Daily Digest: storms and muddy Delta water lead to voluntary cutback as more rain heads to drought-stricken west, Agencies release Drought Strategy draft, Desalination out of desperation, storm of the century for Healdsburg and more …

Daily DigestIn California water news today, storms and muddy Delta water lead to voluntary cutback as more rain heads to drought-stricken west, Heavy rains with warmer temperatures not diminishing California’s drought worries, Federal and state agencies ‘prepare for the worst’, release 2015 Interagency Drought Strategy draft, Desalination out of desperation: Severe droughts are forcing researchers to rethink how technology can increase the supply of fresh water, Storm of the century for Healdsburg,and more  …… 

In the news today …

  • Storms and muddy Delta water lead to voluntary cutback:  “The recent storms that have hit northern and Central California have much brought needed rain and snow to the state. But they also created a new problem for the operators of the massive pumps in the Delta that supply users in the San Joaquin Valley and Southern California – too much water.  … ”  Continue reading at Valley Public Radio here:  Storms and muddy water lead to voluntary cutback
  • More rain heads to drought-stricken west:  “The parade of storms will continue for the West Coast through this week, bringing even more drought relief to California.  Several storms are lined up to deliver rain to the region through the middle of December before the weather pattern changes and storms begin to take a more northerly path towards Oregon, Washington and British Columbia. … ”  Read more from Accu-Weather here:  More rain heads to drought-stricken west
  • Heavy rains with warmer temperatures not diminishing California’s drought worries: This week has gotten off to a rainy start with some areas receiving more than an inch—a nice addition to last week’s heavy rain. Despite that, it may not be delivering exactly what California needs to get out of this drought.  Reservoirs and ground water are being replenished by our recent rain. But for the Bay Area, the snow pack in the Sierra is vital.  “That snow lasts through the spring and sometimes, if we get enough, even into the summer and that helps provide the runoff that we need, the storage capacity that we need, to get us through the long, hot dry summer months,” Peter Gleick, president and co-founder of the Pacific Institute in Oakland told KCBS. ... ”  Read more from KCBS and listen to the full interview here:  Heavy rains with warmer temperatures not diminishing California’s drought worries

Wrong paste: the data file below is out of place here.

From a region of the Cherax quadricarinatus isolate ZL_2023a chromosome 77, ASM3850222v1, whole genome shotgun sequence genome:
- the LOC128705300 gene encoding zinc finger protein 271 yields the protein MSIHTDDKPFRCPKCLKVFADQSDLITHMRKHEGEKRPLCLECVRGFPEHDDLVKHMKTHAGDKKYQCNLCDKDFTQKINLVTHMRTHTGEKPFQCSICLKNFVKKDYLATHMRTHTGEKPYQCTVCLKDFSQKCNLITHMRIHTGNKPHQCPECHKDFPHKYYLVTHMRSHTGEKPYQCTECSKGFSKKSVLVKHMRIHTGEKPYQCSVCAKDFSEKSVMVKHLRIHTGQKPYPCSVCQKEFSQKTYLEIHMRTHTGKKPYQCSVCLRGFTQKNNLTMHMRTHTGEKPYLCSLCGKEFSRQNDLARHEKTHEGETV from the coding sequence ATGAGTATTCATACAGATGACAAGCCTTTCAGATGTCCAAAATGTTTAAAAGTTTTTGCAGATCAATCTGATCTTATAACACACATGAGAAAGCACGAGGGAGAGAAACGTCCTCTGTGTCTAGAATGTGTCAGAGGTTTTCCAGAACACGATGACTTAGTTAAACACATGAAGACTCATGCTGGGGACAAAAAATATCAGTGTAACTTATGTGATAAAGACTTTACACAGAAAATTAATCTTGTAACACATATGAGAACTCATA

• It’s raining, so how do those reservoir levels look?  “It’s raining again, and if you believe weather forecasters and the computer models on which they rely, we’re in for wet weather for most of this week.  That comes on top of an outlandish volume of water that fell across the state last week, variously computed as between 17 million and 100 million gallons per square mile to 10 trillion gallons statewide.  That’s great news in our parched state, for sure. By now you know, though, that there always has to be a “but,” or in this case, several. … ”  Read more from KQED here:  It’s raining, so how do those reservoir levels look?
  • Federal and state agencies ‘prepare for the worst’, release 2015 Interagency Drought Strategy draft:  “The five federal and state agencies primarily involved in the operation and regulation of the Central Valley Project and the State Water Project have jointly released a draft Interagency 2015 Drought Strategy. The draft outlines anticipated drought response actions that have been planned by the U.S. Bureau of Reclamation, Fish and Wildlife Service, National Marine Fisheries Service, the California Department of Water Resources, and the California Department of Fish and Wildlife should the drought stretch into its fourth year. ... ”  Read more from ACWA here:  Federal and state agencies ‘prepare for the worst’, release 2015 Interagency Drought Strategy draft